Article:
15 years after 9/11, terror threat now ‘home-grown’
Counter-terror operations are under huge pressure to ferret out and disrupt plots by sympathizers of the Islamic State group and Al-Qaeda hidden by less centralized networks and new communications technologies, they say.
“Our job is getting harder,” said Nick Rasmussen, the powerful director of the National Counterterrorism Center, at a stock-taking this week in Washington.
The explosion of ways extremists can communicate with each other, many of them via popular smartphone apps and easy access to powerful encryption, “gives them the edge” against the US intelligence community, he said.
The 9/11 attacks gave birth to the US War On Terror, which initially focused on Al-Qaeda and the Taliban.
But 15 years later, the target is a different group, the Islamic State, which has seized territory in Syria and Iraq and shown the ability to plan and inspire home-grown attacks in Europe and the United States, smaller-scale than 9/11 but nevertheless deadly and demoralizing.
Meanwhile, Al-Qaeda still exists without former leader Osama bin Laden, with affiliates, spinoffs and rivals of both groups operating from the Philippines to West Africa, posing a more complex threat.
“The reality is that it has metastasized” from the Iraq-Syria region, said Frank Cilluffo, director of the Center for Cyber and Homeland Security at George Washington University.
“The threat persists and is in some cases more complex.”
A series of surprise attacks have placed “HVEs” — homegrown violent extremist — as much in the focus of intelligence agencies as threats from abroad.
Among them, a 29-year-old American of Afghan descent believed to hold radical Islamic sympathies shot dead 49 people in an Orlando gay nightclub in June.
And in December, a US-born man and his wife, killed 14 at a Christmas party in San Bernardino, California.
The George Washington University Program on Extremism counts 102 people who have been charged in the United States with offenses related to the Islamic State group, many of them lured online.
US intelligence is strained by the more than 1,000 cases of possible extremists it is following, Rasmussen said. Moreover, plots are now developed and carried out much more rapidly, and in smaller networks, making it much harder for counter-terror operations to discover them.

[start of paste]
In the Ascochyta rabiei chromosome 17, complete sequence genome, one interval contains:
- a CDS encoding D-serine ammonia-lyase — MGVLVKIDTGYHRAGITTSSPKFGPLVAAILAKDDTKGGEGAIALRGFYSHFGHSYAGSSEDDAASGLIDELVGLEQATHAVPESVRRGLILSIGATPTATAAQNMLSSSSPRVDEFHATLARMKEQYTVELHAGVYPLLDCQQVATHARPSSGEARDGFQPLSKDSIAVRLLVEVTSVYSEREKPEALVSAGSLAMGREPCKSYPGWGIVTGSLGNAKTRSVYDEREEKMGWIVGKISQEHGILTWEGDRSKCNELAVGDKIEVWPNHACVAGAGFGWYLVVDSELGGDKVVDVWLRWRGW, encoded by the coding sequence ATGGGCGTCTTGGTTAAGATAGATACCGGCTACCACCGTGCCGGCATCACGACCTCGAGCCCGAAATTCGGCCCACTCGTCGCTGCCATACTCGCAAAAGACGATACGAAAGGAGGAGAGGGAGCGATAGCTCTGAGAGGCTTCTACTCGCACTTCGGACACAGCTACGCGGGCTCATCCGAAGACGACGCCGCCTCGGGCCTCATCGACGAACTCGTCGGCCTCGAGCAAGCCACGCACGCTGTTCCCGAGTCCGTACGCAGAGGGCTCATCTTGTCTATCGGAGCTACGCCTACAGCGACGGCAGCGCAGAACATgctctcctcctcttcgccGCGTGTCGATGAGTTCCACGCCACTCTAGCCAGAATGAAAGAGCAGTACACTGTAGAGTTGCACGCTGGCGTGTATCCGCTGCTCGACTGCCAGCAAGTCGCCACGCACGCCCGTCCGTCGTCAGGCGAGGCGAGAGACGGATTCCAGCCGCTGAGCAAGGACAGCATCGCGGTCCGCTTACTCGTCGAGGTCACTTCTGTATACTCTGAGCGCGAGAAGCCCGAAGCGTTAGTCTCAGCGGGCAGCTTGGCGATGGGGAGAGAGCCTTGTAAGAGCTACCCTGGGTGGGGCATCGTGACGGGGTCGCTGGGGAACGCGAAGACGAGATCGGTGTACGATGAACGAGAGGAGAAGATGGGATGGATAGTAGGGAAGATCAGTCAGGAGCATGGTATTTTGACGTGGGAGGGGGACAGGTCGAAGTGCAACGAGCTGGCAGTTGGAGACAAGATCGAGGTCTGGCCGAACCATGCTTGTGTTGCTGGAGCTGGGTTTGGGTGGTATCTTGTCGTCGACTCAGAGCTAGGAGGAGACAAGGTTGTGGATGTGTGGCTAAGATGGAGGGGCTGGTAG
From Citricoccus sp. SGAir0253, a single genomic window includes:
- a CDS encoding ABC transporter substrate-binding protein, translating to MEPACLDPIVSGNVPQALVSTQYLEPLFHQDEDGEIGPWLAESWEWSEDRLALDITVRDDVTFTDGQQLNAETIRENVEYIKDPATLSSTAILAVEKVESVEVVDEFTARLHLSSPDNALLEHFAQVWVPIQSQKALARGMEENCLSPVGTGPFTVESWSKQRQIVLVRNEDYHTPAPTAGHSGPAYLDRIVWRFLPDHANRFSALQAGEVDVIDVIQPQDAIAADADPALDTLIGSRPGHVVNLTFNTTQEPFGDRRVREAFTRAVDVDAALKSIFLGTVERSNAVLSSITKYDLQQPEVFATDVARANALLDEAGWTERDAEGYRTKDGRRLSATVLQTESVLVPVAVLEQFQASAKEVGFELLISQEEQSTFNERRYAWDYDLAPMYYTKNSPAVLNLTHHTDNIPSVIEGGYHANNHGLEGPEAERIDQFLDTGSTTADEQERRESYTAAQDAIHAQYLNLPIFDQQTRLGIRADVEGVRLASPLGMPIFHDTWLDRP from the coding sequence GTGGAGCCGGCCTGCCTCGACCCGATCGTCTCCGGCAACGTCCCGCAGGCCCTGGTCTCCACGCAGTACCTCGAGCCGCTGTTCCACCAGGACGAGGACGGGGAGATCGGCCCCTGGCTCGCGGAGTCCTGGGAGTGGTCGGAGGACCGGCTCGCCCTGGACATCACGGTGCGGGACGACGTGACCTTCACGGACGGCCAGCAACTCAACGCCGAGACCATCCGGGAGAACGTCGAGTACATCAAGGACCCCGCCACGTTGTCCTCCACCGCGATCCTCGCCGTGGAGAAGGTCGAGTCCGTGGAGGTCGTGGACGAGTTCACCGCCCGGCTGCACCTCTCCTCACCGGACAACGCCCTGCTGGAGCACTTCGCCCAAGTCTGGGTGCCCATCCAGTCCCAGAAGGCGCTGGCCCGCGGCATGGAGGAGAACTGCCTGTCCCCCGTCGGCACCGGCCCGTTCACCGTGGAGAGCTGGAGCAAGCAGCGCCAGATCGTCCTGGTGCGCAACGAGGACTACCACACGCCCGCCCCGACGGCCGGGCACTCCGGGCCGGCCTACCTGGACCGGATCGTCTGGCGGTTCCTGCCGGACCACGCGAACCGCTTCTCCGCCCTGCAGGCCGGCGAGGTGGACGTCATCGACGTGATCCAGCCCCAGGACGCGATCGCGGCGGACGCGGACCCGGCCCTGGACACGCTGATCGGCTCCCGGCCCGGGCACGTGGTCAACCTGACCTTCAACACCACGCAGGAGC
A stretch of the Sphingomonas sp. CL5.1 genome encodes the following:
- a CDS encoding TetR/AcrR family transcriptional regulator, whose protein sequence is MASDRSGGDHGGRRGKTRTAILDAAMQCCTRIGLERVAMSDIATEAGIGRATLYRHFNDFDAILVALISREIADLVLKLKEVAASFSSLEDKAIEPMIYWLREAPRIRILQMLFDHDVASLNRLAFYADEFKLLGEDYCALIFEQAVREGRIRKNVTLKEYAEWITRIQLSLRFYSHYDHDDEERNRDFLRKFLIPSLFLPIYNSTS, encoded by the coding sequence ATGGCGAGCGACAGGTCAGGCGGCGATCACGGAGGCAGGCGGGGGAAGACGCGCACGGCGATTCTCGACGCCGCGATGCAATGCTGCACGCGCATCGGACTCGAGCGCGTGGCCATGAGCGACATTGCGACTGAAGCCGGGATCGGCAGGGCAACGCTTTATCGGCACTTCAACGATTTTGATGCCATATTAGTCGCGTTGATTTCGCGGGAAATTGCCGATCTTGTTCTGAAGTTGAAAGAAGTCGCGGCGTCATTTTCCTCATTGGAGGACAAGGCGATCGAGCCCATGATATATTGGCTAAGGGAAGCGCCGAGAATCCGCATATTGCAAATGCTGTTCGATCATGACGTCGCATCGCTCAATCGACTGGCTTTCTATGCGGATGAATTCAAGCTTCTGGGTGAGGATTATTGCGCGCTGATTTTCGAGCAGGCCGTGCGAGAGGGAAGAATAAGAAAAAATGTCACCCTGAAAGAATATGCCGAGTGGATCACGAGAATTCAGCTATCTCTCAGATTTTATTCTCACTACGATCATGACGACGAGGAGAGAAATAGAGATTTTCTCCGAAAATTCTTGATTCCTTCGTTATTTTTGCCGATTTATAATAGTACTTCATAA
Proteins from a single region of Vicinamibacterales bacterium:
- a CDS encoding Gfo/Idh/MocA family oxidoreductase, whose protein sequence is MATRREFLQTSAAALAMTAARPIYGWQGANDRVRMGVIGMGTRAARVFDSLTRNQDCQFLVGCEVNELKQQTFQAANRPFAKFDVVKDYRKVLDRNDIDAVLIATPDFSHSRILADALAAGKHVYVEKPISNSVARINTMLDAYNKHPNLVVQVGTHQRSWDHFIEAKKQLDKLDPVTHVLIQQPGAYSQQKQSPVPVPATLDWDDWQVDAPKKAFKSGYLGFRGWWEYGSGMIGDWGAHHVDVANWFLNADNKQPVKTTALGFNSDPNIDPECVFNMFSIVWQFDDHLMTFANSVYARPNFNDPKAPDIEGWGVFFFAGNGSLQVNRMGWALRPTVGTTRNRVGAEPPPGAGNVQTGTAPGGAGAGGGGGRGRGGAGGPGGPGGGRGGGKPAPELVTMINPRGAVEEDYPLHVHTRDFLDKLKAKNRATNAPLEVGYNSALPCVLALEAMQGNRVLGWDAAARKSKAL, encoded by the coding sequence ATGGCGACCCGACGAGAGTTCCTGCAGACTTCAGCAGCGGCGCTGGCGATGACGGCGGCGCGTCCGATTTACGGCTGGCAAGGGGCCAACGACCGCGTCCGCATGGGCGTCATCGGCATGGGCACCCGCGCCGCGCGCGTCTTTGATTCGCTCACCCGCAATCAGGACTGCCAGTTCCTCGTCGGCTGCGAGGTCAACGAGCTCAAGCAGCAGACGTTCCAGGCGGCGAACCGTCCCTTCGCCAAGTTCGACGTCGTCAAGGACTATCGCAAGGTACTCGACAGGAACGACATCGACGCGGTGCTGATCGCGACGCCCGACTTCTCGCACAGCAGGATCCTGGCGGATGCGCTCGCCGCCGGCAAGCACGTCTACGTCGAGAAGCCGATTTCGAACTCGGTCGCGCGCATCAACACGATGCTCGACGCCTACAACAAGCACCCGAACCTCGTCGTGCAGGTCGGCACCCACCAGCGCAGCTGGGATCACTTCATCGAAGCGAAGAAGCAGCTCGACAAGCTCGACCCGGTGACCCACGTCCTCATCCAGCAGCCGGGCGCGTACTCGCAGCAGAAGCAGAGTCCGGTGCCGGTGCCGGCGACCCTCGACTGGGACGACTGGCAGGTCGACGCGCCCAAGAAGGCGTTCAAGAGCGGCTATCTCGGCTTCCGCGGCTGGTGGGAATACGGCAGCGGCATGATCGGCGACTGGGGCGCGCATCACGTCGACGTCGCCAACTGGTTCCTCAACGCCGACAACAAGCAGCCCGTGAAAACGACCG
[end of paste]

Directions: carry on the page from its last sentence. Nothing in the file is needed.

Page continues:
US officials say they are confident the Islamic State group will be defeated on its Iraq-Syria turf eventually, but that that won’t end the overall extremist threat.
A breakup of Islamic State could send hundreds of sympathizers underground around the world, lying quietly in wait for years to build new networks and plot attacks, they said.
“The threat that I believe will dominate the next five years for the FBI will be the impact of the crushing of the caliphate,” or the IS group, said James Comey, director of the Federal Bureau of Investigation.
That will release “hundreds of hardened killers” into the general population, many of them going north to hide in Europe, he predicted.
“We are facing this ‘going dark’ phenomenon where we cannot see these people,” he said.
The other big challenge, the officials said, is the weakness of European intelligence to identify and track threats, which they tied to still-weak cooperation between agencies in the different countries.
Rasmussen said that he had been more confident a decade ago in the ability of the United States and other countries to work together in fighting terrorism.
Today, he said “I feel like we’re pushing uphill,” and cooperation remains strongest on a bilateral basis.
The core fight is in ideology, officials also say, and the United States has made little progress in combatting the propaganda that draws sympathizers to the IS group and Al-Qaeda.
Real progress requires a longer-term strategy involving social media, said Michael Leiter of defense and intelligence contractor Leidos.
Only a little money is being given to people on the ground to fight radicalization, he complained.
“There are no silver bullets here. Banning Muslims is not going to do it.”